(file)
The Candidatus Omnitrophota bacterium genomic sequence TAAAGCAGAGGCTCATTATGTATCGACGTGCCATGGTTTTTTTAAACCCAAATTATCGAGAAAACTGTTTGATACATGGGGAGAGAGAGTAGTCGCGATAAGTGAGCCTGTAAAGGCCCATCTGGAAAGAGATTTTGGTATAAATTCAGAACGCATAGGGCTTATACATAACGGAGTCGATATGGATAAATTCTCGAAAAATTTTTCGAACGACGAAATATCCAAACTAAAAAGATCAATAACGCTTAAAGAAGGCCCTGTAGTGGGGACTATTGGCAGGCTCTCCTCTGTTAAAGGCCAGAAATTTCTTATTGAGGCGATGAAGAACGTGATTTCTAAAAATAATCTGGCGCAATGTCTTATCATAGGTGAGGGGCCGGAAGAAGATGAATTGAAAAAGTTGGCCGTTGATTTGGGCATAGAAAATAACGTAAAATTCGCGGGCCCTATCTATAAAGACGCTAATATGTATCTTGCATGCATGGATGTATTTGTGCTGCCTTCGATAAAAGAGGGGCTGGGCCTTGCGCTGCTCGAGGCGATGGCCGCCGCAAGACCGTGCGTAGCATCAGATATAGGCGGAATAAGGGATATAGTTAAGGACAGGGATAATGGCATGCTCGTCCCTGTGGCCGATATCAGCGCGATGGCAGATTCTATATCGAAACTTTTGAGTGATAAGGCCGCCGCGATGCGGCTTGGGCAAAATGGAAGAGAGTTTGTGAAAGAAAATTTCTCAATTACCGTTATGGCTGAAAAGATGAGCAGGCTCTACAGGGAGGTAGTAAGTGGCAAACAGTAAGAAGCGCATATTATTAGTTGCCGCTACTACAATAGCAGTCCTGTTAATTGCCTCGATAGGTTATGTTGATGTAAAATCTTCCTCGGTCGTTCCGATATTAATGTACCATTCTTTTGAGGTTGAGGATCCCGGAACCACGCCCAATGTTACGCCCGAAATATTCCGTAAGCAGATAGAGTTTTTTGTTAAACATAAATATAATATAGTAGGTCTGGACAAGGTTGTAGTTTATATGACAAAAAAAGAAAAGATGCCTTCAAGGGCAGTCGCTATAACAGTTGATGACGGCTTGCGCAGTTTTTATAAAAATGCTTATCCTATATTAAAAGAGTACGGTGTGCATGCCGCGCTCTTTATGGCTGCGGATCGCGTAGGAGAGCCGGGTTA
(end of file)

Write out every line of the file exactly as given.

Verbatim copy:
The Candidatus Omnitrophota bacterium genomic sequence TAAAGCAGAGGCTCATTATGTATCGACGTGCCATGGTTTTTTTAAACCCAAATTATCGAGAAAACTGTTTGATACATGGGGAGAGAGAGTAGTCGCGATAAGTGAGCCTGTAAAGGCCCATCTGGAAAGAGATTTTGGTATAAATTCAGAACGCATAGGGCTTATACATAACGGAGTCGATATGGATAAATTCTCGAAAAATTTTTCGAACGACGAAATATCCAAACTAAAAAGATCAATAACGCTTAAAGAAGGCCCTGTAGTGGGGACTATTGGCAGGCTCTCCTCTGTTAAAGGCCAGAAATTTCTTATTGAGGCGATGAAGAACGTGATTTCTAAAAATAATCTGGCGCAATGTCTTATCATAGGTGAGGGGCCGGAAGAAGATGAATTGAAAAAGTTGGCCGTTGATTTGGGCATAGAAAATAACGTAAAATTCGCGGGCCCTATCTATAAAGACGCTAATATGTATCTTGCATGCATGGATGTATTTGTGCTGCCTTCGATAAAAGAGGGGCTGGGCCTTGCGCTGCTCGAGGCGATGGCCGCCGCAAGACCGTGCGTAGCATCAGATATAGGCGGAATAAGGGATATAGTTAAGGACAGGGATAATGGCATGCTCGTCCCTGTGGCCGATATCAGCGCGATGGCAGATTCTATATCGAAACTTTTGAGTGATAAGGCCGCCGCGATGCGGCTTGGGCAAAATGGAAGAGAGTTTGTGAAAGAAAATTTCTCAATTACCGTTATGGCTGAAAAGATGAGCAGGCTCTACAGGGAGGTAGTAAGTGGCAAACAGTAAGAAGCGCATATTATTAGTTGCCGCTACTACAATAGCAGTCCTGTTAATTGCCTCGATAGGTTATGTTGATGTAAAATCTTCCTCGGTCGTTCCGATATTAATGTACCATTCTTTTGAGGTTGAGGATCCCGGAACCACGCCCAATGTTACGCCCGAAATATTCCGTAAGCAGATAGAGTTTTTTGTTAAACATAAATATAATATAGTAGGTCTGGACAAGGTTGTAGTTTATATGACAAAAAAAGAAAAGATGCCTTCAAGGGCAGTCGCTATAACAGTTGATGACGGCTTGCGCAGTTTTTATAAAAATGCTTATCCTATATTAAAAGAGTACGGTGTGCATGCCGCGCTCTTTATGGCTGCGGATCGCGTAGGAGAGCCGGGTTA